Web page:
I enjoy watching other people work at the Otherworld Diner. Actually, there’s a good reason I enjoy watching other people work there. It’s not that I don’t want to, but basically I’m afraid that I’ll blow something up if I tried it.
You probably know people like me: People who may or may not be on time because their wristwatches inexplicably fail, people around whom mechanical things go wonky for no apparent reason, people who have to accept that fancy machines may not be in their cards. People who have to replace the alternator in their cars more frequently than expected because the darn things seem to wear out faster than the norm, according to the mechanic. People who annoy their employers because they somehow manage to blow up a computer. Or two. Or (wince) three. In three months.
Anyway, people like me lay waste to technology without trying, without thinking, without even taking a second breath. (The second breath comes after something sparks and the device shuts down.) For years I assumed it was just me: I was just the unluckiest person in the world when it came to mechanical stuff.
Then one day I read an article in which it all became clear: It was my electromagnetic field that was at fault. Everyone has an electromagnetic field, you see – if you’re alive, you have one – and basically, it’s like your appendix, in which most likely you’ll never have any reason to notice it. Most likely. Then there are a few for whom that is not the case. Some people have heightened emfields, you see.
People with emfields that are heightened tend to have a problem with watches, have a problem with mechanical, electronic or electrical devices, and really can’t do much about it. Yes! There was a reason why mechanical things seemed to hate me!
And this is the good thing about being a writer – you’re always on the lookout for interesting, quirky ideas. I couldn’t do much about not making things explode, die, or spark out, but I could still make it work for me. So I figured I would use this unfortunate tendency and make it the structure beneath my latest novel, on sale next month.
In Static Shock, people with heightened electromagnetic fields, nicknamed “Readers,” are a twist in evolution, an anomaly in a society that has become technologically dependent. Readers, who are second-class citizens in that society, can’t wear wristwatches, get too close to a TV, nor drive for fear they will shut down the electrical system of a car. As you’d expect, computers become worthless doorsteps quickly around Readers. Career prospects are limited.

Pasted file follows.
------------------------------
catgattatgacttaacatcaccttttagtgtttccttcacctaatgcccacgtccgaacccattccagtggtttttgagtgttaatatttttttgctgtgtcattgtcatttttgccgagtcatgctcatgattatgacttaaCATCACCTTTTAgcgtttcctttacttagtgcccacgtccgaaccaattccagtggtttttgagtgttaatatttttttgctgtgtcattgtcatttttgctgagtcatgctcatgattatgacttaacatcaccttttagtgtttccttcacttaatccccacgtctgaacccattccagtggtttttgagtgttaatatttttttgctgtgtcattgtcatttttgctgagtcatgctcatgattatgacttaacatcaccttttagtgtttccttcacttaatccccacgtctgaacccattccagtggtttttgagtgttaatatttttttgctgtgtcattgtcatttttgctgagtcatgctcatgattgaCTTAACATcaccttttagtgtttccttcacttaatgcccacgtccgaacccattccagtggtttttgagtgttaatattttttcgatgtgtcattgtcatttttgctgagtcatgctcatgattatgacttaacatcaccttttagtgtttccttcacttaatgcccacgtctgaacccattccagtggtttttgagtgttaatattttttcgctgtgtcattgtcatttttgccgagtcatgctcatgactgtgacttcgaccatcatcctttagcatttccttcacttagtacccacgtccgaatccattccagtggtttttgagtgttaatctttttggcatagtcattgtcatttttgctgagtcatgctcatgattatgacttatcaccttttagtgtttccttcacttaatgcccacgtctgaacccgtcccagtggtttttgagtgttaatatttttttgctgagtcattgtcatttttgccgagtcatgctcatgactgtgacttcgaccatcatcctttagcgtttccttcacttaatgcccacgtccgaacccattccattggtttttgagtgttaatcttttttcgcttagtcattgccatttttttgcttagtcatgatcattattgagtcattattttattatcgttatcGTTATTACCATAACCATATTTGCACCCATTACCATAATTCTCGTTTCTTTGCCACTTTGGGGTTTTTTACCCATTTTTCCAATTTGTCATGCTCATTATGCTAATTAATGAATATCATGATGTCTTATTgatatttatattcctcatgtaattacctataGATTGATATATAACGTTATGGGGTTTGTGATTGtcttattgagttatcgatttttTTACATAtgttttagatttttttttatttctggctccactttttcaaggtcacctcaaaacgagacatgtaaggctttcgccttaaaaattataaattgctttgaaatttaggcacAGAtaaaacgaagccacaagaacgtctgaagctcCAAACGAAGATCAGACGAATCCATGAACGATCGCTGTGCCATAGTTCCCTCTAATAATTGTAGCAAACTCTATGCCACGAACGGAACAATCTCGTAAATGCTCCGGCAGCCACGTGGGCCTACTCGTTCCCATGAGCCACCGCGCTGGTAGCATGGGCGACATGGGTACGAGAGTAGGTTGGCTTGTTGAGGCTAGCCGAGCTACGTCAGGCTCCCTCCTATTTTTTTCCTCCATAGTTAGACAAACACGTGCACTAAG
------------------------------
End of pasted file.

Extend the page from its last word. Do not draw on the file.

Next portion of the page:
Reader Jeanne Muir, who’s spent most of her life as the ward of a university heavily involved in the study of these people, gets a job offer out of the blue, but when she takes it, she finds herself framed for attempted murder. Because Readers are not held in high esteem, she’s an easy scapegoat, and it doesn’t look good for her. Knowing she was set up and the odds are against her, Jeanne can’t let herself be taken into custody — and risks accepting help from mysterious Ran Owata, a fellow Reader who is no longer accepted among their kind. Can she trust him? Does she have a choice?
Static Shock is a fast-moving young-adult adventure story, and I had fun writing it. Everytime the computer sparked out on me, I knew I was going to get my revenge — by telling a story about it! Everytime I got stuck in traffic because the alternator went out on me, I knew I was going to get my revenge—by using in a tale about technology and how it runs our lives. (For instance, this blog post, which you’re reading in a technological format.) If you’ve ever wondered what life without your computer, your smartphone, or your iPod would be like, you might get an inkling in this story.
And that’s why I like sitting on my favorite stool at the Otherworld Diner, watching the coffeemaker perk and the jukebox start up on those classic, corny country western melodies, but keeping far away from them. I think it’s best for us all, don’t you think?